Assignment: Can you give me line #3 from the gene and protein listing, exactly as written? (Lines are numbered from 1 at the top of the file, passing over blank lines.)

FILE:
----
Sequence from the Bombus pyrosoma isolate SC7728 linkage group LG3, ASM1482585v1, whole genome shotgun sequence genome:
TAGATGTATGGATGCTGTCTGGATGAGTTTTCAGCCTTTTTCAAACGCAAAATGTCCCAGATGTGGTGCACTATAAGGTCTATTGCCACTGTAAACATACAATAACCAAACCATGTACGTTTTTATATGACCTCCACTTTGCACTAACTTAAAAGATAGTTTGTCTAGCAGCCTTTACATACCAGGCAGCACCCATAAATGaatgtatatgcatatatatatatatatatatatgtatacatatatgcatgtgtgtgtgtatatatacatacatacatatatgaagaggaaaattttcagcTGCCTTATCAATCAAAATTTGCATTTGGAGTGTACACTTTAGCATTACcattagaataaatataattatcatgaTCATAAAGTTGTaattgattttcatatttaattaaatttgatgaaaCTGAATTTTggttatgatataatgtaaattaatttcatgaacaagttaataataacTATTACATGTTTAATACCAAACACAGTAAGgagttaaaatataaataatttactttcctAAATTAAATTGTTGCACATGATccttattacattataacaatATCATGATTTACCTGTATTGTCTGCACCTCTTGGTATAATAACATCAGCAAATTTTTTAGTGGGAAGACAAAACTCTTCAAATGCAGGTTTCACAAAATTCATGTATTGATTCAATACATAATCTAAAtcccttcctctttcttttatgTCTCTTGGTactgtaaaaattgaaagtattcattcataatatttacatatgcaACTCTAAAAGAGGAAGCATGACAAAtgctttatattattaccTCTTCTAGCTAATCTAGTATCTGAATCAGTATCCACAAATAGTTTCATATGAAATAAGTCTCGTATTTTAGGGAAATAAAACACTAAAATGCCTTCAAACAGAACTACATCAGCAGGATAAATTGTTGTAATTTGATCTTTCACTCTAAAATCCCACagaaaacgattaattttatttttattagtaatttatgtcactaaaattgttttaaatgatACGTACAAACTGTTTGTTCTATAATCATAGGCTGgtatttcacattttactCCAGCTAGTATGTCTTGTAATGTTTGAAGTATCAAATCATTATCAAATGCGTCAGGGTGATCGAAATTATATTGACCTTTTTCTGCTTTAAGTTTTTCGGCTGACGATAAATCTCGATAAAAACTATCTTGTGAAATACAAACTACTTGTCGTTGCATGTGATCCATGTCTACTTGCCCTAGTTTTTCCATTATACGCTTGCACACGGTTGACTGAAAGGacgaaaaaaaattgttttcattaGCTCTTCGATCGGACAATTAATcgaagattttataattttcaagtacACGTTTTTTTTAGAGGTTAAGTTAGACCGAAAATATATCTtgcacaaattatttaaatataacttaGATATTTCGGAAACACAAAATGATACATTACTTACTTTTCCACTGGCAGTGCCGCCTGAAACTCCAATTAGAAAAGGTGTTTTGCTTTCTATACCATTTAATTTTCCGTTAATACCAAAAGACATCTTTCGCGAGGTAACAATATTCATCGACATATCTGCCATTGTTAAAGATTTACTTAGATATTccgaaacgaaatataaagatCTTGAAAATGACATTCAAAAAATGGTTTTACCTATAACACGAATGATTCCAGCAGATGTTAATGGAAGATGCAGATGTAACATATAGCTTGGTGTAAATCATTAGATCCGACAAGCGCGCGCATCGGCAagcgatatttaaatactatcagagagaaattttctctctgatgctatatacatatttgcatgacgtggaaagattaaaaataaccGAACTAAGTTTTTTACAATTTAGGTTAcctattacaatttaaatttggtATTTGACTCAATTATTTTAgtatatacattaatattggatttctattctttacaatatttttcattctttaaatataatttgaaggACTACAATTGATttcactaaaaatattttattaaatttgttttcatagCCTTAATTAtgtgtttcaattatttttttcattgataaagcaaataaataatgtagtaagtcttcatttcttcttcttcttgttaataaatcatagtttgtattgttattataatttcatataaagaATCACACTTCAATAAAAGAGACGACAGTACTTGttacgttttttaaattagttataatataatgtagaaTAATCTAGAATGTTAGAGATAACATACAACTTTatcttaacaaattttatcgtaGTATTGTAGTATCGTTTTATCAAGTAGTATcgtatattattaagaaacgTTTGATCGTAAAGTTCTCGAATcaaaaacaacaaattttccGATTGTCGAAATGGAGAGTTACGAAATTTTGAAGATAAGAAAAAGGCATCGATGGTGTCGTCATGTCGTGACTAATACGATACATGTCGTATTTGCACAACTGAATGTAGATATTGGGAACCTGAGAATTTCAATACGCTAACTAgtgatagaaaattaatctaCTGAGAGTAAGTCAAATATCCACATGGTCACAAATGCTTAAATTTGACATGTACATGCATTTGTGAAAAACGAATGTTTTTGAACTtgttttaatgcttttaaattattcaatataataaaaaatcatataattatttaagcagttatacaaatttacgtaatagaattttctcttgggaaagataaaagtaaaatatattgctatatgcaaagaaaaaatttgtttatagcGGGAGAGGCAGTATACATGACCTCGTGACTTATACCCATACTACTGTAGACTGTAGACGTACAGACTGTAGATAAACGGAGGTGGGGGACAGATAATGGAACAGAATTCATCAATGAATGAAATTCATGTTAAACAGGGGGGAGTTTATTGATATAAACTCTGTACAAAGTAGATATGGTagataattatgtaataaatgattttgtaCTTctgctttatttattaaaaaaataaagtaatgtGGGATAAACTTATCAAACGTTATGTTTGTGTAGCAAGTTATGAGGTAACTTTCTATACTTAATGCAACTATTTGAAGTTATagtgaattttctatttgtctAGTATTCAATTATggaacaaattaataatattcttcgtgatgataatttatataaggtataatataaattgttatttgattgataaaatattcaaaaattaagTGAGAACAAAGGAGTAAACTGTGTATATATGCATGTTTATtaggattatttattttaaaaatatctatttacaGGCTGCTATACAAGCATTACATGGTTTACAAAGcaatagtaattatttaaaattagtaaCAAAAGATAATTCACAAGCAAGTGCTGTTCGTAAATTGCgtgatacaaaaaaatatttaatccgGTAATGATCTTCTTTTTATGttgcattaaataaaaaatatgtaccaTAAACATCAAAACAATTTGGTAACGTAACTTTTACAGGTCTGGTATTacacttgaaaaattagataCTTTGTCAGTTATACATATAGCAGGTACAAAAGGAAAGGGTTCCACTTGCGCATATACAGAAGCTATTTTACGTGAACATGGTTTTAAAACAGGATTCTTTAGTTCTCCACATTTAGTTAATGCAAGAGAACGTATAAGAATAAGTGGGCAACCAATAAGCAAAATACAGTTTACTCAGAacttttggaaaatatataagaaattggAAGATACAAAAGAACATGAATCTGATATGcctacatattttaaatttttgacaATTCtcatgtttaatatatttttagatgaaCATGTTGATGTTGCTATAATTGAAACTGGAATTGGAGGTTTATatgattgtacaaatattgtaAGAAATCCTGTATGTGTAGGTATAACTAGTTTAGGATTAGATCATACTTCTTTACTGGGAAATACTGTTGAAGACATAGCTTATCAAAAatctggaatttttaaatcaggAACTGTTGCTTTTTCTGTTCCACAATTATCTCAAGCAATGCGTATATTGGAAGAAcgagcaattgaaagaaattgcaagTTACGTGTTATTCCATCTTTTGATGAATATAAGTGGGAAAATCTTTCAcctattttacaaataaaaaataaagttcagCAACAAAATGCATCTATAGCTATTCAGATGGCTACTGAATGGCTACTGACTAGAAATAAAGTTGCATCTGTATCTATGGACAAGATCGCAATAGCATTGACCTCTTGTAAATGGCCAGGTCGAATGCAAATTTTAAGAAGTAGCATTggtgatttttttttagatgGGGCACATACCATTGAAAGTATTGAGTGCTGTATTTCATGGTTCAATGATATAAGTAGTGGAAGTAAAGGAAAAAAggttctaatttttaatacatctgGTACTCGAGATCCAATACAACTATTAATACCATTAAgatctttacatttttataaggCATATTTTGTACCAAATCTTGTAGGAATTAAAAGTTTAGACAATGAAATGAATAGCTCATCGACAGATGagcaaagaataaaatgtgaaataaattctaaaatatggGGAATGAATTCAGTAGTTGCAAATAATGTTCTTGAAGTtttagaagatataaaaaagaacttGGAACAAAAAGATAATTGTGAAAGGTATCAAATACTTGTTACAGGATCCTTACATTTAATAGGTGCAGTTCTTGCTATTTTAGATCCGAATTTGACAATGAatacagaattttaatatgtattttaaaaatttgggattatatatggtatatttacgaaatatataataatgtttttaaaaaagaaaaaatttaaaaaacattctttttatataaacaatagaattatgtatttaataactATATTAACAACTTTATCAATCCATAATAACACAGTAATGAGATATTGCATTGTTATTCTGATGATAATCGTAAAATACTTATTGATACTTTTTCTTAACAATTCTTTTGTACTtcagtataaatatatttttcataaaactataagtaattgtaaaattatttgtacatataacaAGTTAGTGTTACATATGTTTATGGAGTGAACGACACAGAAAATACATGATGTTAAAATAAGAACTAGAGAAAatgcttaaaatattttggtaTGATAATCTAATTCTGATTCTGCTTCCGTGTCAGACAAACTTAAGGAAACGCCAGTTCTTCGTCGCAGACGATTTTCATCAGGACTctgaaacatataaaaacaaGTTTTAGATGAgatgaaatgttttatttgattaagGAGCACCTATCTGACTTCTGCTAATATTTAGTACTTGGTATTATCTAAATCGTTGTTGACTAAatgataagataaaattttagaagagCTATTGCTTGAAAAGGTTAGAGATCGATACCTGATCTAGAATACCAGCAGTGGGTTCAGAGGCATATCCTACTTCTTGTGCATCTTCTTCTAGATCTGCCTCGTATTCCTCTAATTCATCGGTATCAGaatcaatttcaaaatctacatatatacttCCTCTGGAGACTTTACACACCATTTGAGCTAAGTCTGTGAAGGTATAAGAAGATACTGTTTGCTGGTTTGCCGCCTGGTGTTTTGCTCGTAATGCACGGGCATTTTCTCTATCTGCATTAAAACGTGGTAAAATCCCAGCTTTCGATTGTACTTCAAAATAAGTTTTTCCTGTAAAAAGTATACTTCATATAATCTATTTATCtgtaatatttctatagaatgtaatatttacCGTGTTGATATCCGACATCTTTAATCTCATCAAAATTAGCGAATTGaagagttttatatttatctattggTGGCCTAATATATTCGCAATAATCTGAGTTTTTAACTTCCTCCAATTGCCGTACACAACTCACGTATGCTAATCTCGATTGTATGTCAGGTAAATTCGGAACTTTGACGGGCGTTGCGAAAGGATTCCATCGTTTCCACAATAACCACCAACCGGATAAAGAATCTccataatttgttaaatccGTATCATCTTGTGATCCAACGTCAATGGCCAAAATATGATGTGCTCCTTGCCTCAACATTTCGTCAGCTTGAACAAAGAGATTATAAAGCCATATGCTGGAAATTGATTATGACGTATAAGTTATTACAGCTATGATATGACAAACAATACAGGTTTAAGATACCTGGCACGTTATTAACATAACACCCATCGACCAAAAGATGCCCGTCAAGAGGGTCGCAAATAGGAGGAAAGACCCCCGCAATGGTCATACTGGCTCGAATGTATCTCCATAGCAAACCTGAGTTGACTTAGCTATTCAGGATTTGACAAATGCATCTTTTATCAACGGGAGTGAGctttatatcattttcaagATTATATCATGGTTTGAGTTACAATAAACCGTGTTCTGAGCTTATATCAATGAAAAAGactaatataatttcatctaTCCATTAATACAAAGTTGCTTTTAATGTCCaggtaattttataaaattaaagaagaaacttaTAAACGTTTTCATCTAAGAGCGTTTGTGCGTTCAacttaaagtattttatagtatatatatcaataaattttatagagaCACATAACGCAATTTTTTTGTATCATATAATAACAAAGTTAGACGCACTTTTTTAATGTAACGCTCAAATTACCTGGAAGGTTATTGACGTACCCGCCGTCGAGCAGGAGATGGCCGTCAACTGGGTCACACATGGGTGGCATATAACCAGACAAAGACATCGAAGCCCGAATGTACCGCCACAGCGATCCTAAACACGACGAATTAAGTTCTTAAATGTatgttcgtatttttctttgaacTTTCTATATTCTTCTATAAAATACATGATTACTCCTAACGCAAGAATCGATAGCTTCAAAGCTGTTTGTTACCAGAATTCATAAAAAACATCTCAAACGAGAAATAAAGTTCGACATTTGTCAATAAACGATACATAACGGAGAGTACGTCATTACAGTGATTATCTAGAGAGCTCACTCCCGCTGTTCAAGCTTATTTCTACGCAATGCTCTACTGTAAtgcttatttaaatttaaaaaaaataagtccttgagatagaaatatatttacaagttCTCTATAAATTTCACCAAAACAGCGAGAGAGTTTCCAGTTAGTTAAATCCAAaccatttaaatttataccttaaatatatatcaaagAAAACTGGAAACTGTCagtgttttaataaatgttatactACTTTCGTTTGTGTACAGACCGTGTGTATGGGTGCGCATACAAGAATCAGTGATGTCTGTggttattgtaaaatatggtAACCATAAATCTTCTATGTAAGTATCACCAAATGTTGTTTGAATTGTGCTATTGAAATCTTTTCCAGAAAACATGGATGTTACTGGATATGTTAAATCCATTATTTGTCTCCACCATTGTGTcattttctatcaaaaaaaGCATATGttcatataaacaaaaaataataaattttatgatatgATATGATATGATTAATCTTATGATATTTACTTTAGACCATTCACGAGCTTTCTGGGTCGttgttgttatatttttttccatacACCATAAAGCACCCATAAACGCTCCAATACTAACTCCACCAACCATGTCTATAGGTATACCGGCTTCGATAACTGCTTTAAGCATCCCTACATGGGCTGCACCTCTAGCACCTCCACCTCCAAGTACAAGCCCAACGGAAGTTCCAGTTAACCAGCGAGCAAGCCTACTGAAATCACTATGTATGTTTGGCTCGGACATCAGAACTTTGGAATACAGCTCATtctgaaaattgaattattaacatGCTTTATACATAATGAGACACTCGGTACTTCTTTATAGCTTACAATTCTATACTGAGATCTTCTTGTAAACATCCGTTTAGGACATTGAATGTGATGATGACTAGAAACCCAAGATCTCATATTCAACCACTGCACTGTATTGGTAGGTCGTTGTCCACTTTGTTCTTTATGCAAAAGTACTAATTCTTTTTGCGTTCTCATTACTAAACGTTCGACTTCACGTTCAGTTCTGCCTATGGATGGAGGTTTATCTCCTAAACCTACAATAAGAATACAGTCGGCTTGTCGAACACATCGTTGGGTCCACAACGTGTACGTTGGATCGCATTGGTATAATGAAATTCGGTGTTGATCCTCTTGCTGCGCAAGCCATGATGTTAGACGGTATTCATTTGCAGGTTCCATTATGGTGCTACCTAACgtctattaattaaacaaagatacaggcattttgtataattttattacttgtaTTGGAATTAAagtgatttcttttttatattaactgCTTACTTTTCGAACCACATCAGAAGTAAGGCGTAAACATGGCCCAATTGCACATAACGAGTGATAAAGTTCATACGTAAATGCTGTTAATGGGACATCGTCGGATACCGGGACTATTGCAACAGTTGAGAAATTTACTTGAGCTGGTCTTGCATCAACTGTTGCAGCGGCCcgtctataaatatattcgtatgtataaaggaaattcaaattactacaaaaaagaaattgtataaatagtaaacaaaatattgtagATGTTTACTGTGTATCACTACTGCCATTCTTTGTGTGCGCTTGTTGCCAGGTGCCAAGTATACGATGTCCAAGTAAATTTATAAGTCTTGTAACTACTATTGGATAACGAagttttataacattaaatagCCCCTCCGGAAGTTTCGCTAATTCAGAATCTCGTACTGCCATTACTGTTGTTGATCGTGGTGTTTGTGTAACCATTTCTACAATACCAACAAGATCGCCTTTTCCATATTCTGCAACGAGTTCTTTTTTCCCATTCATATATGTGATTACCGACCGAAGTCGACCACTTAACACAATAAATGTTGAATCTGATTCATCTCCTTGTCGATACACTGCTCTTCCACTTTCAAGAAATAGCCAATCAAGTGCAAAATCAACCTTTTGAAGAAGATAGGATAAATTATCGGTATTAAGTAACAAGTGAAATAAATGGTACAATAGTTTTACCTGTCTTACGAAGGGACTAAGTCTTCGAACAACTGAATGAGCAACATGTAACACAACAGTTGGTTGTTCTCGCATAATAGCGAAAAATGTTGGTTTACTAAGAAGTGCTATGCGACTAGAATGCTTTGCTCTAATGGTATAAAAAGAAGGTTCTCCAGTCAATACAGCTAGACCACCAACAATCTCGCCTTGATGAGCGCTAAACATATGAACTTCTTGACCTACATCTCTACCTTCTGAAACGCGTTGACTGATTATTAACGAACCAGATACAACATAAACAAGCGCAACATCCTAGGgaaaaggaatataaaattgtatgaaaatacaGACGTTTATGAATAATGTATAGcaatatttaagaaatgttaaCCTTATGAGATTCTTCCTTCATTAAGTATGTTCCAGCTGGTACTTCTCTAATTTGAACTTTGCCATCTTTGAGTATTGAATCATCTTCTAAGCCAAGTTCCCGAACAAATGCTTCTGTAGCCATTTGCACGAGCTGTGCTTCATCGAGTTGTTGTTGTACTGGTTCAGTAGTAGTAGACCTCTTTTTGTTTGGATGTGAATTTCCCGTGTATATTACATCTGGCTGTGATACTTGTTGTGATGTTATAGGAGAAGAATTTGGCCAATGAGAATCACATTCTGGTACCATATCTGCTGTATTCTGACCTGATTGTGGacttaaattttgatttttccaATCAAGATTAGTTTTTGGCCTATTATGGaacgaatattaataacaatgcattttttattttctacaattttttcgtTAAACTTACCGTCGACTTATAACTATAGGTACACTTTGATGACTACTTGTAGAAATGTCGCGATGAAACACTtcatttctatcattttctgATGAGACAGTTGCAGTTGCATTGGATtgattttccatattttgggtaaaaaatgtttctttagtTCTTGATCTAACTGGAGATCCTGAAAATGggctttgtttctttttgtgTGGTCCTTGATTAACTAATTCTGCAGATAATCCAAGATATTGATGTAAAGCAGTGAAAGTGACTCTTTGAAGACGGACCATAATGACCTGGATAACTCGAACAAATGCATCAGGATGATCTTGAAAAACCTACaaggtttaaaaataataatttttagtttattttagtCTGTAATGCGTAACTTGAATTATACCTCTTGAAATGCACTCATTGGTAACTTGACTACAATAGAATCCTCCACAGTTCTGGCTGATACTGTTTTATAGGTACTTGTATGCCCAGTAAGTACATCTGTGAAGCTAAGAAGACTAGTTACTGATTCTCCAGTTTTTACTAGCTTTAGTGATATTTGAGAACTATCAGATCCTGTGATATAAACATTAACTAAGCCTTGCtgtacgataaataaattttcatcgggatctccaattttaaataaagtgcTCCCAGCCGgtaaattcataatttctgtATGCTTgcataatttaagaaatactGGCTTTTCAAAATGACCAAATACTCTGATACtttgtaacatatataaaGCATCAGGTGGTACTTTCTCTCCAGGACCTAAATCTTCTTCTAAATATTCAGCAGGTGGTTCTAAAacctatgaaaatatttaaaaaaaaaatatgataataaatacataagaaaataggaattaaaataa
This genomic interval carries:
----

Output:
This genomic interval carries: